While their first release, Thom's Night Out, put them in the same general space as groups like Rachel's, it's been clear with each successive release that Clogs are as stylistically impossible to categorize as they are as they are hypnotically appealing. While the majority of the young crowd at Theatre Plaza were there to see hometown group Belle Orchestre, it was equally clear that Clogs made some new converts during this fine and rare Canadian appearance.

With a minimalist wash of ambient sound coming from the sound system, Bell Orchestre gradually took the stage, with Nabatian and Amato playing their respective horns as they gradually wound their way through the crowd.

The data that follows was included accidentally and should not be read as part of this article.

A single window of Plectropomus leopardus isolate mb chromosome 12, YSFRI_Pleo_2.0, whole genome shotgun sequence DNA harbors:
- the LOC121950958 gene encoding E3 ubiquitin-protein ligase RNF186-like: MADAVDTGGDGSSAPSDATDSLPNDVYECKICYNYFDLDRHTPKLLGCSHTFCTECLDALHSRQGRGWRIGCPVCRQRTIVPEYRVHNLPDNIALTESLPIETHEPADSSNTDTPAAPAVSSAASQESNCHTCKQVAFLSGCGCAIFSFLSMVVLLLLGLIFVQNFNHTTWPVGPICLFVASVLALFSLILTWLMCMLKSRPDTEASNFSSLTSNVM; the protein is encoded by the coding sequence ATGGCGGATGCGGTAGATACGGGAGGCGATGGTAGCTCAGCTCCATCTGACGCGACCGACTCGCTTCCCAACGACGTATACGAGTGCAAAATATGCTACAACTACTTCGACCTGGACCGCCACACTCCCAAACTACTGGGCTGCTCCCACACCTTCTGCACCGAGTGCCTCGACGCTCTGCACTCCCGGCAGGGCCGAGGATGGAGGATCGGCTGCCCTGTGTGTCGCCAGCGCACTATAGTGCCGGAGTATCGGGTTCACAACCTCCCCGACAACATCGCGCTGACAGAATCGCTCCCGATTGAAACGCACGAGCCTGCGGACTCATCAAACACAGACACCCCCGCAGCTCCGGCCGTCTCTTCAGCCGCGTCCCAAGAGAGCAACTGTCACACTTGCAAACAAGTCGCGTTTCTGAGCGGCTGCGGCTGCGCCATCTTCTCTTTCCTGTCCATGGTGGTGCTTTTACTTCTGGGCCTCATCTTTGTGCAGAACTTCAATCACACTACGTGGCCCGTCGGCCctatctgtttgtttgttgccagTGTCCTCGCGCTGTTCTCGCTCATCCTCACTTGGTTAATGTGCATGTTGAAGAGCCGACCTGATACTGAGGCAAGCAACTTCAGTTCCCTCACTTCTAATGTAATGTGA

Touring in support of their first release, Recording a Tape the Colour of the Light (Rough Trade, 2005), the group quickly established their potent blend of contemporary chamber music with a propulsive rhythmic edge. While many of the roots of the group are likely lost on its audience—the minimalism of Steve Reich, adventurousness of electronic music and elegance of chamber music—they demonstrated that it's possible to take these more esoteric elements and combine them in a powerful and accessible blend. While the group focused on their primary instruments, they also incorporated odd electronics, tuned percussion and some distinctly less-than-conventional ideas—as when Schneider sat down at the front of the stage between Parry and Neufeld for a trio of bass, violin and...typewriter.